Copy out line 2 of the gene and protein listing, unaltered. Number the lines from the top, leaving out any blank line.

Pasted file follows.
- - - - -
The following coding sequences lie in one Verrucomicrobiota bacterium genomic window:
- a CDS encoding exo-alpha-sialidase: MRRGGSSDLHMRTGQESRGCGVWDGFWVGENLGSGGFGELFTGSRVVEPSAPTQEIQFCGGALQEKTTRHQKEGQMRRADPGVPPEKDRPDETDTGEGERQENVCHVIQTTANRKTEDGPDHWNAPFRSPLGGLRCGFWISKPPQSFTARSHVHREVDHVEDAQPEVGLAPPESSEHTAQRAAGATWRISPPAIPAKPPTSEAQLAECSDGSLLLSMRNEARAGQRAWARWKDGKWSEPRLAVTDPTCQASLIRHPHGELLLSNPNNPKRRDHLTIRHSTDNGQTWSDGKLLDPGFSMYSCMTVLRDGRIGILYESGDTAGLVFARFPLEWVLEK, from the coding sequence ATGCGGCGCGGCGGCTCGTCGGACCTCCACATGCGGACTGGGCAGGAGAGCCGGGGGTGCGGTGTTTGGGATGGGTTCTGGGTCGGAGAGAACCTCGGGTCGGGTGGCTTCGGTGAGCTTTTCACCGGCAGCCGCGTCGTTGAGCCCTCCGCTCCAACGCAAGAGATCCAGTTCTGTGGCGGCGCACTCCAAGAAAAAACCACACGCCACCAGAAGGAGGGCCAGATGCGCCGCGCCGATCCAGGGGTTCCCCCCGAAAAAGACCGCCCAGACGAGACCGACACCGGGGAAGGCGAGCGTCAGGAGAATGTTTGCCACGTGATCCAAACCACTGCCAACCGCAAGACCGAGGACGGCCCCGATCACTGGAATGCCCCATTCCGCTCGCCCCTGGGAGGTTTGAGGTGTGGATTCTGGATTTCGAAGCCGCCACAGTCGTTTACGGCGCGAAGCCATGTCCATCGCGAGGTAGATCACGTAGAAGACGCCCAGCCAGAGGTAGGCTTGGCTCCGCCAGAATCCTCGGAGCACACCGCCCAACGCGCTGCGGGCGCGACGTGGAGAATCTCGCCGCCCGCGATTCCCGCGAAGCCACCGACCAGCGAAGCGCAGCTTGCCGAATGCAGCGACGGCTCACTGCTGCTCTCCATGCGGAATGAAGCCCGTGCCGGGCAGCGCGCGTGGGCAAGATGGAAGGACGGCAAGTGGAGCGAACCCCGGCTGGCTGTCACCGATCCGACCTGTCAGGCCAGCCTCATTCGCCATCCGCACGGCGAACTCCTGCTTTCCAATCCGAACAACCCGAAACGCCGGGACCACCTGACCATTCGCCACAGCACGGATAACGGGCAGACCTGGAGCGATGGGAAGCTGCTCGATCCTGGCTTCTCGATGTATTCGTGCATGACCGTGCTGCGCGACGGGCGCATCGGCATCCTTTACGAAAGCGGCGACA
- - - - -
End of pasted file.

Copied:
- a CDS encoding exo-alpha-sialidase: MRRGGSSDLHMRTGQESRGCGVWDGFWVGENLGSGGFGELFTGSRVVEPSAPTQEIQFCGGALQEKTTRHQKEGQMRRADPGVPPEKDRPDETDTGEGERQENVCHVIQTTANRKTEDGPDHWNAPFRSPLGGLRCGFWISKPPQSFTARSHVHREVDHVEDAQPEVGLAPPESSEHTAQRAAGATWRISPPAIPAKPPTSEAQLAECSDGSLLLSMRNEARAGQRAWARWKDGKWSEPRLAVTDPTCQASLIRHPHGELLLSNPNNPKRRDHLTIRHSTDNGQTWSDGKLLDPGFSMYSCMTVLRDGRIGILYESGDTAGLVFARFPLEWVLEK, from the coding sequence ATGCGGCGCGGCGGCTCGTCGGACCTCCACATGCGGACTGGGCAGGAGAGCCGGGGGTGCGGTGTTTGGGATGGGTTCTGGGTCGGAGAGAACCTCGGGTCGGGTGGCTTCGGTGAGCTTTTCACCGGCAGCCGCGTCGTTGAGCCCTCCGCTCCAACGCAAGAGATCCAGTTCTGTGGCGGCGCACTCCAAGAAAAAACCACACGCCACCAGAAGGAGGGCCAGATGCGCCGCGCCGATCCAGGGGTTCCCCCCGAAAAAGACCGCCCAGACGAGACCGACACCGGGGAAGGCGAGCGTCAGGAGAATGTTTGCCACGTGATCCAAACCACTGCCAACCGCAAGACCGAGGACGGCCCCGATCACTGGAATGCCCCATTCCGCTCGCCCCTGGGAGGTTTGAGGTGTGGATTCTGGATTTCGAAGCCGCCACAGTCGTTTACGGCGCGAAGCCATGTCCATCGCGAGGTAGATCACGTAGAAGACGCCCAGCCAGAGGTAGGCTTGGCTCCGCCAGAATCCTCGGAGCACACCGCCCAACGCGCTGCGGGCGCGACGTGGAGAATCTCGCCGCCCGCGATTCCCGCGAAGCCACCGACCAGCGAAGCGCAGCTTGCCGAATGCAGCGACGGCTCACTGCTGCTCTCCATGCGGAATGAAGCCCGTGCCGGGCAGCGCGCGTGGGCAAGATGGAAGGACGGCAAGTGGAGCGAACCCCGGCTGGCTGTCACCGATCCGACCTGTCAGGCCAGCCTCATTCGCCATCCGCACGGCGAACTCCTGCTTTCCAATCCGAACAACCCGAAACGCCGGGACCACCTGACCATTCGCCACAGCACGGATAACGGGCAGACCTGGAGCGATGGGAAGCTGCTCGATCCTGGCTTCTCGATGTATTCGTGCATGACCGTGCTGCGCGACGGGCGCATCGGCATCCTTTACGAAAGCGGCGACA